Why Pay More?

When it comes to art supplies, much has been said about the importance of working with the best quality materials possible. Oh, how true! At the same time, though, there’s something to be said in favor of having a few inexpensive art supplies on hand.

The best thing I can say is that cheap means fun, as often as not. I love having a supply of inexpensive watercolor paper, cheap sets of paint, and bargain-priced brushes for the grandkids to play with. Yes, at times I do let them use my “artist-grade” materials, but most of our projects are just as much fun — and turn out just as successfully — when we go to my “kid’s bin” of art and craft supplies.

But cheap art supplies are not for kids and grandkids only, I’ve learned. I also have fun using very inexpensive watercolor paper, paints, and brushes. I have a lot to learn about watercolor, and I’m going over basic “how-to” techniques, practicing with paint consistencies, washes, and layering. I’m learning about how to create different effects with wet, damp, or dry watercolor paper.

On that note, if you’d like to watch a good video for watercolor consistency practice exercises, check out Brienne M. Brown’s video tutorial here.

Good quality watercolor paper can be costly. So are top-quality paints and brushes. I know, of course, the standard argument that says you can’t learn good watercolor techniques and get good results with bad paper, bad paints, and bad brushes. Bad in this case meaning low-quality. The argument has valid points. A beginning watercolor artist isn’t going to get good results with cheap supplies, and that can lead to discouragement and disappointment. Yes, I’ll agree that using better-quality materials will lead to better-quality results.

On the other hand, I’m not going to suggest that a beginning artist should spend $5.00 or more for a sheet of high-quality watercolor paper, or put out a few hundred dollars on the best squirrel-hair brushes. And for practicing, why not pick up a set of watercolors from the school supply aisle? Most of them come with a brush included, so there you go! Grab a cheap pad of 140 lb. cold press paper, and you’re all set.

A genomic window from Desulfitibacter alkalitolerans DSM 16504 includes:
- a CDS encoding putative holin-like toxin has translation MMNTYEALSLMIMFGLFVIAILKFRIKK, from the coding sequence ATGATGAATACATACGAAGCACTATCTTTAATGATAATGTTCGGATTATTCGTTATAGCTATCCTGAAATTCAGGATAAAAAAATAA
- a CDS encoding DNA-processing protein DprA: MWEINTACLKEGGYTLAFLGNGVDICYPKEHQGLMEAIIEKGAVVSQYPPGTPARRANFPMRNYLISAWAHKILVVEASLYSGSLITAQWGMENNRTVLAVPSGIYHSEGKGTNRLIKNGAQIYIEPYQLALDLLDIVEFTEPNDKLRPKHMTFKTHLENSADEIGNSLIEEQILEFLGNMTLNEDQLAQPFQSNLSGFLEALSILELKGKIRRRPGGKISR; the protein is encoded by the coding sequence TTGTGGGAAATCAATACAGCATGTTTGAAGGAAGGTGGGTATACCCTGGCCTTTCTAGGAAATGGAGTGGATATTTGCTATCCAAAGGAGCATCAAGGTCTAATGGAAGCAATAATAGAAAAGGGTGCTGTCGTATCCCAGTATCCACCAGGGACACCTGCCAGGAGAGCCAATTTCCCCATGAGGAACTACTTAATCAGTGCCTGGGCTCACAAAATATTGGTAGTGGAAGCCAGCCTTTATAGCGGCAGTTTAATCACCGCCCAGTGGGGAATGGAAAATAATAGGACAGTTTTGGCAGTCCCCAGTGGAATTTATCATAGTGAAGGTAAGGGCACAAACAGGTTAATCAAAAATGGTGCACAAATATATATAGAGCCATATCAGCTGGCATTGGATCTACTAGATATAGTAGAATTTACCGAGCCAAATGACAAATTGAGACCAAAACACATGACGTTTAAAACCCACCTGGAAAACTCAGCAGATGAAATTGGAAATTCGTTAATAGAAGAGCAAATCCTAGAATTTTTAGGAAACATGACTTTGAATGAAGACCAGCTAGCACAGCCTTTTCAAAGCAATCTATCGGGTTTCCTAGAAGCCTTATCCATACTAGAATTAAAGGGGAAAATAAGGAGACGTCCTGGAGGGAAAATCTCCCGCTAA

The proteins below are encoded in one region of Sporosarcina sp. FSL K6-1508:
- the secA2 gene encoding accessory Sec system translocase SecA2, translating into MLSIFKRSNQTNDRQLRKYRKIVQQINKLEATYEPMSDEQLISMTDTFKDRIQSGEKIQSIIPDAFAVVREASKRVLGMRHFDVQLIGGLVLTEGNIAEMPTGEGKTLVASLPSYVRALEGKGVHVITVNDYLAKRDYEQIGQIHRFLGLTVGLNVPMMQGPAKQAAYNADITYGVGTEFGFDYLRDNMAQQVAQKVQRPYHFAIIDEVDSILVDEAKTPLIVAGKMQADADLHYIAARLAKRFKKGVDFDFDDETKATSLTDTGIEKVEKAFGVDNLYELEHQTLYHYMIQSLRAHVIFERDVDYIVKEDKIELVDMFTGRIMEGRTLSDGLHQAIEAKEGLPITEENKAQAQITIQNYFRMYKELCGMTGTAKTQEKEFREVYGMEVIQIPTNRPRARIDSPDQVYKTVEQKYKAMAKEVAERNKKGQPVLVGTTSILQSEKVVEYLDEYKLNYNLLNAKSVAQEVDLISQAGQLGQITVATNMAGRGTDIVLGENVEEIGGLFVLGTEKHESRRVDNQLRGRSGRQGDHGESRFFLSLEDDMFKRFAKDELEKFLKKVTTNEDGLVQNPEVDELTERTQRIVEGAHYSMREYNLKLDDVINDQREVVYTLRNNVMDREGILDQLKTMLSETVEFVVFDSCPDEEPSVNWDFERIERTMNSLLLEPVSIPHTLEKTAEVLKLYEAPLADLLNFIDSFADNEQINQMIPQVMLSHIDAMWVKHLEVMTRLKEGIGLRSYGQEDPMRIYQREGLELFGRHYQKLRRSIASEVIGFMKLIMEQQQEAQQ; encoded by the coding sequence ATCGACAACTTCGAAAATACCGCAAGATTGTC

You won’t produce any masterpieces, but you will be able to practice brushstrokes and play around with different techniques all without worrying about how much money you’ve invested. To me, that’s a huge factor. I love the idea that I can waste all the paper and paint I want while I’m practicing. I find it fun, too, to see just what I can do with cheap art supplies.

Consider this little practice page. I did this with cheap paint, a cheap plastic-bristled brush, and the cheapest watercolor paper I have in my studio.

It’s not a work of art, but it was fun to do. Here, in this photo, it’s still wet and shiny in a few places, and yes, I just let the paint drip here and there when I stood it up.  One side of the tree trunk is fuzzy and one side isn’t,  because that’s one of the things I was learning — how to create fuzz and/or how to avoid it.